• More than Twenty Cities Rally for Bradley Manning

      From September 16-19, supporters of Bradley Manning held public rallies and vigils for the accused WikiLeaks whistleblower, currently imprisoned in Quantico. Events were held in twenty-one cities in the United States, Canada and Australia in response to a call for action sent by the Bradley Manning Support Network and Courage to Resist.

    • “Welcome Home, War!”: Pennsylvania and the Marcellus Shale

      Activists, concerned citizens, and democrats (written purposely with a lower “d”), watch out. As George Orwell stated in his ominous book 1984, “Big Brother is watching you.” One need to look no further than the creepy and covert Orwellian events that were recently unearthed in Pennsylvania as Exhibit A for a reflection of the current horrifying environment that exists for those who choose to speak out against governmental and corporate injustices and in this instance, against fracking in the Marcellus Shale.

  • Finance

    • Millennium Development Goals- Another Awesome Joke on the Poor!

      it is being received.

      I would not go into the economics of why this ‘project’ is a joke. This piece originally tweeted by William Esterly really brings the point home. Forget about aid and all the other philanthropic overtures. Take away the subsidies that have killed the farming businesses of hundreds of thousands of petty farmers in all poor countries, let there be a little fairness in trading between the haves and have-not countries.

    • SPIN METER: Largest tax increase ever? Not quite

      The expiration of Bush-era tax cuts in January has sparked a partisan bickering match this election season, and much of the rhetoric from both Democrats and Republicans is misleading. Here’s a look at three prominent arguments, sorting the spin from the facts:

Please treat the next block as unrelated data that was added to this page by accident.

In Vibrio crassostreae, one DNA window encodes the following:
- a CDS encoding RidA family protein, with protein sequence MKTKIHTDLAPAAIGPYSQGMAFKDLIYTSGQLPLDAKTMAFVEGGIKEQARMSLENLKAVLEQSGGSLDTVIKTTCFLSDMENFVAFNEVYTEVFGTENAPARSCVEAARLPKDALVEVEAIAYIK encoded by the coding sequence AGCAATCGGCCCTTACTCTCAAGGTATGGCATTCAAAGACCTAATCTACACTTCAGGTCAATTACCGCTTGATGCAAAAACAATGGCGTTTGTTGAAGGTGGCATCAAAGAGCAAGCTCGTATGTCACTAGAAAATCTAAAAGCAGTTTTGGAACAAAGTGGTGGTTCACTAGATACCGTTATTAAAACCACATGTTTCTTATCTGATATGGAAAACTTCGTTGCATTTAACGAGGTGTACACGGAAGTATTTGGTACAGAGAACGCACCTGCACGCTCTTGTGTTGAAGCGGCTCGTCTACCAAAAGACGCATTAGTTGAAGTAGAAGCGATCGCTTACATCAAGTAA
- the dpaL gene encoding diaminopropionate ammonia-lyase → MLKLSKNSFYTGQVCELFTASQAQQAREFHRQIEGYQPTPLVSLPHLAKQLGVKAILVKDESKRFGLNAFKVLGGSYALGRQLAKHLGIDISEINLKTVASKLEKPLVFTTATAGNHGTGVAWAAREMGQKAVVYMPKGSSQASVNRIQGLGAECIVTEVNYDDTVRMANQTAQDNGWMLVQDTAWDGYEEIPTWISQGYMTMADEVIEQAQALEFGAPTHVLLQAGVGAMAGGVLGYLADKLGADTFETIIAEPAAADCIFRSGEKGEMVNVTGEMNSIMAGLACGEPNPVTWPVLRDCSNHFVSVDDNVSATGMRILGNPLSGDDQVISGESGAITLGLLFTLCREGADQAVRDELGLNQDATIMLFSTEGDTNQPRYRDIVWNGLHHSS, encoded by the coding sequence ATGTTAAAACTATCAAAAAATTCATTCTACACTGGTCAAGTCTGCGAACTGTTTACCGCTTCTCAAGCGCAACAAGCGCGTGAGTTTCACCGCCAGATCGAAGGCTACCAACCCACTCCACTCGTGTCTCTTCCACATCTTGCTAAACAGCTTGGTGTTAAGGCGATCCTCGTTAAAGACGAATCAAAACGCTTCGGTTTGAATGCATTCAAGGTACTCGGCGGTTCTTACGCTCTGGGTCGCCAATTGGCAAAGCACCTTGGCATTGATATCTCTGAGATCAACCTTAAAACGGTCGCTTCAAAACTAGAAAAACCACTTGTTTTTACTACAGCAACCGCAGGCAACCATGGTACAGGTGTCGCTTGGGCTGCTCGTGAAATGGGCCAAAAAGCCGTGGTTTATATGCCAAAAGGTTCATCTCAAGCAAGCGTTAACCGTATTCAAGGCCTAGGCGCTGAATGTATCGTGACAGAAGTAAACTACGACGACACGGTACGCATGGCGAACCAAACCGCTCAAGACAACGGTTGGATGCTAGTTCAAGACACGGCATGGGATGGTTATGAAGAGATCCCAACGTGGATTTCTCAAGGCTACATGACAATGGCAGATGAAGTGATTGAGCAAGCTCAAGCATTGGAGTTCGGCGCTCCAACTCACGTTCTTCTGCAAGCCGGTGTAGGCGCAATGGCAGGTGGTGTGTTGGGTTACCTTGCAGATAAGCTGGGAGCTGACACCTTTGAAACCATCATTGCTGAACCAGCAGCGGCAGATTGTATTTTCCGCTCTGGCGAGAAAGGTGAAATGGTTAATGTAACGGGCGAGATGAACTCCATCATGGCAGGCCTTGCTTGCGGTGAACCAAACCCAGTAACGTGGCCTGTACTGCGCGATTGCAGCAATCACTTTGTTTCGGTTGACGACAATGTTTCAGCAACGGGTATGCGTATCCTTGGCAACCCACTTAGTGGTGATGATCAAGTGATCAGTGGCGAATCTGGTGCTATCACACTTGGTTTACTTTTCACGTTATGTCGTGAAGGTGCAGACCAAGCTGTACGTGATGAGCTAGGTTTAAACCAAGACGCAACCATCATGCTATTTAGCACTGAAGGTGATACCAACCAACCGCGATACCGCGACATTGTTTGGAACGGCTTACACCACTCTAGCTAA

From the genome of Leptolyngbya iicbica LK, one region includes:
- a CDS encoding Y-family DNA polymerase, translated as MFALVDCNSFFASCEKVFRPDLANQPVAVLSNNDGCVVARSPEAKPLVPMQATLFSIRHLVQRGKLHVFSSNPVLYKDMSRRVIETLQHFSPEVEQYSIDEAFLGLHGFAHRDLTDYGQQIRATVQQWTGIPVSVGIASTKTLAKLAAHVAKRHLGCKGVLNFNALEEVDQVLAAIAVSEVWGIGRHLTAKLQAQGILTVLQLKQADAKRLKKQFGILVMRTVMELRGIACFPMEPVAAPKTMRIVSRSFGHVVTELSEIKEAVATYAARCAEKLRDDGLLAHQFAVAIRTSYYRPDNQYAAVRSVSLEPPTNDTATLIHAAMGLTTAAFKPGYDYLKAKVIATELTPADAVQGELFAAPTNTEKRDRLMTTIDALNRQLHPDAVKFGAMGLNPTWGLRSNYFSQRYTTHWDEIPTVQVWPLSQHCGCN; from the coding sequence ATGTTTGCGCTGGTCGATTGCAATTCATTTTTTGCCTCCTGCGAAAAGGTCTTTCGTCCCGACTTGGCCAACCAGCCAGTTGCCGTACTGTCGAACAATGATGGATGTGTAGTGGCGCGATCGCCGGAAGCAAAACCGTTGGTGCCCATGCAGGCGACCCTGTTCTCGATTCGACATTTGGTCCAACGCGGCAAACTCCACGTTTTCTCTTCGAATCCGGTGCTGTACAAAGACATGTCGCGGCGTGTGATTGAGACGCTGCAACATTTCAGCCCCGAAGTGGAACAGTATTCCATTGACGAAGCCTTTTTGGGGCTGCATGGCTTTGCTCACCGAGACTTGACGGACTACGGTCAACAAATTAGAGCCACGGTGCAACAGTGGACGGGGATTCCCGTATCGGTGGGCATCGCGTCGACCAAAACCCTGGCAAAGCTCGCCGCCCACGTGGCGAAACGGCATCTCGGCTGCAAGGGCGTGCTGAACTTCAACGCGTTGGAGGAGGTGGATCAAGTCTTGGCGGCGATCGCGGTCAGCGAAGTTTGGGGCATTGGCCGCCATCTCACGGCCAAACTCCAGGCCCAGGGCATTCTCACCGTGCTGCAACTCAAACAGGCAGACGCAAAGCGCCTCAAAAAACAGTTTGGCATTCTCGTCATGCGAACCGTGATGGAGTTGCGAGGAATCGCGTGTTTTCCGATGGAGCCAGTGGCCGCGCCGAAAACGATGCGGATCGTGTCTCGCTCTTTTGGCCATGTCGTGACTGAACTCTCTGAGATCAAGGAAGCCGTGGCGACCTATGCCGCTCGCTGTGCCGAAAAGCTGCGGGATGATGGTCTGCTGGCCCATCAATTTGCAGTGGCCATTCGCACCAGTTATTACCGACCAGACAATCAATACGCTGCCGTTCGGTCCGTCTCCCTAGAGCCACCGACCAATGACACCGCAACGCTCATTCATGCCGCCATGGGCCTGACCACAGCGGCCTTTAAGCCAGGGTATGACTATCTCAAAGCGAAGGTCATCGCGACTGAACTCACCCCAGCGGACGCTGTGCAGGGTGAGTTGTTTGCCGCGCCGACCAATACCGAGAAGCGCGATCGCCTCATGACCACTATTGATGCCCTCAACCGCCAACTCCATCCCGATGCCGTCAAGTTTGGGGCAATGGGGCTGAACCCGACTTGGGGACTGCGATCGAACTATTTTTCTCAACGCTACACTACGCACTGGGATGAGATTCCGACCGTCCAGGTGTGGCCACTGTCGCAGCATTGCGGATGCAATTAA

THE SPIN:

      Republicans warn that America faces the largest tax increase ever if Congress doesn’t extend the tax cuts enacted in 2001 and 2003, which are due to expire in January.

      “Democrats in Washington are now plotting the largest tax increase in history,” says the website for Republicans on the House Ways and Means Committee. Sen. Orrin Hatch, R-Utah, makes a similar claim in a press release, and so does Rep. Tom Price of Georgia, chairman of the Republican Study Committee.


      THE FACTS:

      Few members of Congress want to let all the tax cuts expire. Republicans want to extend all the tax cuts, and President Barack Obama — along with Democratic leaders in Congress — want to extend them for individuals making less than $200,000 and married couples making less than $250,000.

    • Spinning the Tax Cuts

      A 1942 tax increase accounted for over 71 percent of federal revenues. By contrast, the currently-proposed potential tax increase would raise revenues less than ten percent. Republicans also argue that the dollar amount of next year’s potential increase would be the largest ever, even accounting for inflation.